Nils-Aslak Valkeapää / Áillohaš


NTRMV39 00627 LOW

Nils-Aslak Valkeapää / Áillohaš, Nama haga / Untitled, 1995. Lásságámmi vuođđudus / The Lásságámmi Foundation.

The Henie Onstad will put on a big retrospective exhibition about the Sami artist Nils-Aslak Valkeapää / Áillohaš (1943-2001).

Date Place
Main Gallery →  Sami E-Flux: Nils-Aslak Valkeapää / Áillohaš
  • Adult 120,-
  • Student 70,-
  • School Class + Below 18 yrs Free
  • Member Free + 1

The artist is seen as a cultural icon and nation builder in Sápmi.1 He was an innovator of Sami joik and visual art, as well as a Nordic pioneer in poetry, artist books and sound art. His work is of great relevance today, both within the field of art and as an advocate for the rights of Indigenous peoples. This fall the Henie Onstad Kunstsenter will highlight his importance in the Nordic countries as well as in a larger global perspective.

Foto Rolf Chr Ulrichsen Aftenposten NTB scanpix Bildet kan kun benyttes i gjengivelse av denne pressemeldingen 3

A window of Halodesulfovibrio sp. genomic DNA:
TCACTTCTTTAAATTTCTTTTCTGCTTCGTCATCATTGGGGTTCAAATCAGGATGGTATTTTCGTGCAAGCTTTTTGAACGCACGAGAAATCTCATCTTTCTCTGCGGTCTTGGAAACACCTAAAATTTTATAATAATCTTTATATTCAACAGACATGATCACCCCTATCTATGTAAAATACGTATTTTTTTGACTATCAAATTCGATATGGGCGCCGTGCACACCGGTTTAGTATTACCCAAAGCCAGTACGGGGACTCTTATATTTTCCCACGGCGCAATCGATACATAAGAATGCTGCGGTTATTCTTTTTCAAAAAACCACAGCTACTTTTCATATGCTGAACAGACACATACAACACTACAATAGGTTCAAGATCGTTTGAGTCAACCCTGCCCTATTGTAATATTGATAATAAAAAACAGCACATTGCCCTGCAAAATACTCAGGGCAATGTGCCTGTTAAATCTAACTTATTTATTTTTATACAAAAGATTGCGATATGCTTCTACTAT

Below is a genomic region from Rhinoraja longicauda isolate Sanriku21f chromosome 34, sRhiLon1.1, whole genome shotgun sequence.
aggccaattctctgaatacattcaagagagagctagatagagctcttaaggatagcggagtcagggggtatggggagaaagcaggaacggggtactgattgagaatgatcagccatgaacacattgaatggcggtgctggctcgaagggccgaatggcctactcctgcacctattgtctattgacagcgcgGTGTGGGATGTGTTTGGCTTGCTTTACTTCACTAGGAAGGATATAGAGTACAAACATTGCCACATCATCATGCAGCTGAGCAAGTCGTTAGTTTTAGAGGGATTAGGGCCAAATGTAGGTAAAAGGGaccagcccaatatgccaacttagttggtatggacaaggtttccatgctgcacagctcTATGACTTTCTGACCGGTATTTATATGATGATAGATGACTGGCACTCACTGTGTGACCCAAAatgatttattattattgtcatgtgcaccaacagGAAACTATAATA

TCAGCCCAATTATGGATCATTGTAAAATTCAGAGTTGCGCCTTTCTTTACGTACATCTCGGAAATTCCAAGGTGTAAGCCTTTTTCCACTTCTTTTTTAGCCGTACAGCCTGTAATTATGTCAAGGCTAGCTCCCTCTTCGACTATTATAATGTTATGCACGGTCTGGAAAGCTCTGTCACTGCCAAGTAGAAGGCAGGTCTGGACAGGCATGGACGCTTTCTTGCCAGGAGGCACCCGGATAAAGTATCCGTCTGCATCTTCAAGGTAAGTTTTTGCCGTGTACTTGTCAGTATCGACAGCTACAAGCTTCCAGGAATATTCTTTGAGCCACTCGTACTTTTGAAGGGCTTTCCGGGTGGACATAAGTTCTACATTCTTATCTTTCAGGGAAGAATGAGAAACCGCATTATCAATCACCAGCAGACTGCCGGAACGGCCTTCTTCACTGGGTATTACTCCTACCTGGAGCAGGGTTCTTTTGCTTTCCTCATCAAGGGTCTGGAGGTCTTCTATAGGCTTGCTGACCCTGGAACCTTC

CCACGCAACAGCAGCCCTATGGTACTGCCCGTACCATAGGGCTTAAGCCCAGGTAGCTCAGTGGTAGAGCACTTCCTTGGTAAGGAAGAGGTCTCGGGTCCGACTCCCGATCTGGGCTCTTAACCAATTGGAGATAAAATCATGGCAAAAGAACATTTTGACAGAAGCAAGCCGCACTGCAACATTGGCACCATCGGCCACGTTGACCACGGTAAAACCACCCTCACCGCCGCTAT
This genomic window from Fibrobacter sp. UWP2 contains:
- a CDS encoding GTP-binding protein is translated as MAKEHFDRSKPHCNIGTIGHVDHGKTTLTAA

↑ Nils-Aslak Valkeapää/Áillohaš Beattegis, 1991 / Nils-Aslak Valkeapää/Áillohaš in Beattet/Pättikkä

Photo: Rolf Chr. Ulrichsen / Aftenposten / NTB scanpix

Valkeapaa NTRMV39 00227
↑ Nils-Aslak Valkeapää, Nama haga / Untitled, 1995

Hábmejuvvon riehkki / Processed driftwood, 44×107 cm. Lásságámmi vuođđudus / The Lásságámmi Foundation. Photo: Øystein Thorvaldsen / Lásságámmi vuođđudus / The Lásságámmi Foundation.

The exhibition is the most extensive presentation of Áillohaš’ works—until now. Here one can experience the interdisciplinary practice and activism found in Áillohaš’ art. As he himself expressed it: “In our cultural tradition, everyone is an artist… The way of life is art.”

It is rare to experience, to such an extent, the legacy of Áillohaš in one exhibition. His radical strategy was to not have a gallerist. Thus this exhibition consists of a long line of private, as well as public deposits from Sápmi. After the exhibition at the Henie Onstad Kunstsenter the presentation will travel to Nordnorsk Kunstmuseum in Romsa/Tromsø in the north of Norway.


  1. Sápmi refers to the areas where the Sámi people have traditionally lived, and stretches over four countries: Norway, Sweden, Finland and Russia.

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